Our study also has some limitations. First, COVIDENCE UK is a self-selected cohort, and thus several groups—such as people younger than 30 years, people of lower socioeconomic status, and non-White ethnic groups—are under-represented. This particularly affected our power to investigate outcomes for Black participants, who have been found to be at higher risk of SARS-CoV-2 infection [4, 5, 12] and adverse outcomes  than White people. However, insufficient representativeness in a cohort does not preclude identification of causal associations, and self-selection may result in better response to follow-up . Second, as we included asymptomatic infections in our titre analysis, we were not able to adjust for timing of infection onset, preventing us from capturing the effects of temporal changes in antibody responses. As 40% of our seropositive participants did not experience symptoms suggestive of COVID-19 or provide a symptom onset date, excluding them would have greatly reduced the power and generalisability of our analysis. Third, as with any observational study, we cannot exclude the possibility that some of the associations we report might be explained by residual or unmeasured confounding. For example, the finding that passive smoking but not active smoking was associated with a reduced risk of seropositivity compared with never-smokers should be treated with caution, unless a plausible protective mechanism can be found. However, we have minimised potential confounding by adjusting for a comprehensive list of putative risk factors. Finally, we explored numerous potential associations and cannot discount the possibility that some may have achieved statistical significance as a result of type 1 error. We therefore hope that future studies will test for the associations we report to determine whether they can be replicated in different populations.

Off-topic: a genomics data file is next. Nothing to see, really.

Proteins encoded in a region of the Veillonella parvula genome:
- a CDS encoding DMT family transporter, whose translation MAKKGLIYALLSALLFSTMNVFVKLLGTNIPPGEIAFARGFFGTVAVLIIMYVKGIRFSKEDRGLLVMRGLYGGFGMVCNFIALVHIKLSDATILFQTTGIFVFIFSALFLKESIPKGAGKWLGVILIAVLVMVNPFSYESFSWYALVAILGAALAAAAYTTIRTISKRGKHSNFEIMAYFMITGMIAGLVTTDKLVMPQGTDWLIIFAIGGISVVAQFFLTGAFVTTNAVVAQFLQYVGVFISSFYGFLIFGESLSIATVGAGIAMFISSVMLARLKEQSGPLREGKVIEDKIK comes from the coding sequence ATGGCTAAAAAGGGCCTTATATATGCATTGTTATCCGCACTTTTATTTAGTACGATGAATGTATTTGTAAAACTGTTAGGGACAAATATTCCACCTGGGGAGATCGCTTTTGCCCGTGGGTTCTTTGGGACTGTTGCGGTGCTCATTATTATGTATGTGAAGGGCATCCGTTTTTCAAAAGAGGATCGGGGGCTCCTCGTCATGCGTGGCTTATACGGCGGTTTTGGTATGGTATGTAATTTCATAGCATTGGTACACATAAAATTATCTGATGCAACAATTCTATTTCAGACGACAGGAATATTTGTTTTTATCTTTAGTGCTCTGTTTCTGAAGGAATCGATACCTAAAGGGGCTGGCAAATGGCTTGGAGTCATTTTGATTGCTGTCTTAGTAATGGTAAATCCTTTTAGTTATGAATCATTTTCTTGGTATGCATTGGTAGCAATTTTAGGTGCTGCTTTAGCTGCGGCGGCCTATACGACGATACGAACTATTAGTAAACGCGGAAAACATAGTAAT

This prospective serological study shows that people of South Asian ethnicity, frontline workers in health or social care, people with high BMI, and those who had more visits to indoor public places or who had travelled abroad were at higher risk of SARS-CoV-2 seropositivity, after robust adjustment for confounders. Moreover, among seropositive participants, all of these factors associated independently with higher antibody titres, regardless of disease severity. We additionally show that higher alcohol consumption and lower light physical exercise, both modifiable lifestyle factors, are associated with higher risk of seropositivity. Future research should focus on modifiable risk factors for seropositivity, as well as determinants of antibody titres and other correlates of protection after SARS-CoV-2 infection, to better understand which groups are most at risk of reinfection and what preventive measures might be taken.
Availability of data and materials
De-identified participant data will be made available upon reasonable request to the corresponding author.
Adjusted geometric mean ratio
Adjusted odds ratio
Body mass index
Business and Technology Education Council
Chronic obstructive pulmonary disease
Coronavirus disease 2019
Enzyme-linked immunosorbent assay
Human immunodeficiency virus
Combined IgG, IgA, and IgM responses
Index of multiple deprivation
Reverse transcription polymerase chain reaction
Severe acute respiratory syndrome coronavirus 2
The Binding Site
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We thank all participants of COVIDENCE UK, and the following organisations who supported study recruitment: Asthma UK, the British Heart Foundation, the British Lung Foundation, the British Obesity Society, Cancer Research UK, Diabetes UK, Future Publishing, Kidney Care UK, Kidney Wales, Mumsnet, the National Kidney Federation, the National Rheumatoid Arthritis Society, the North West London Health Research Register (DISCOVER), Primary Immunodeficiency UK, the Race Equality Foundation, SWM Health, the Terence Higgins Trust and Vasculitis UK.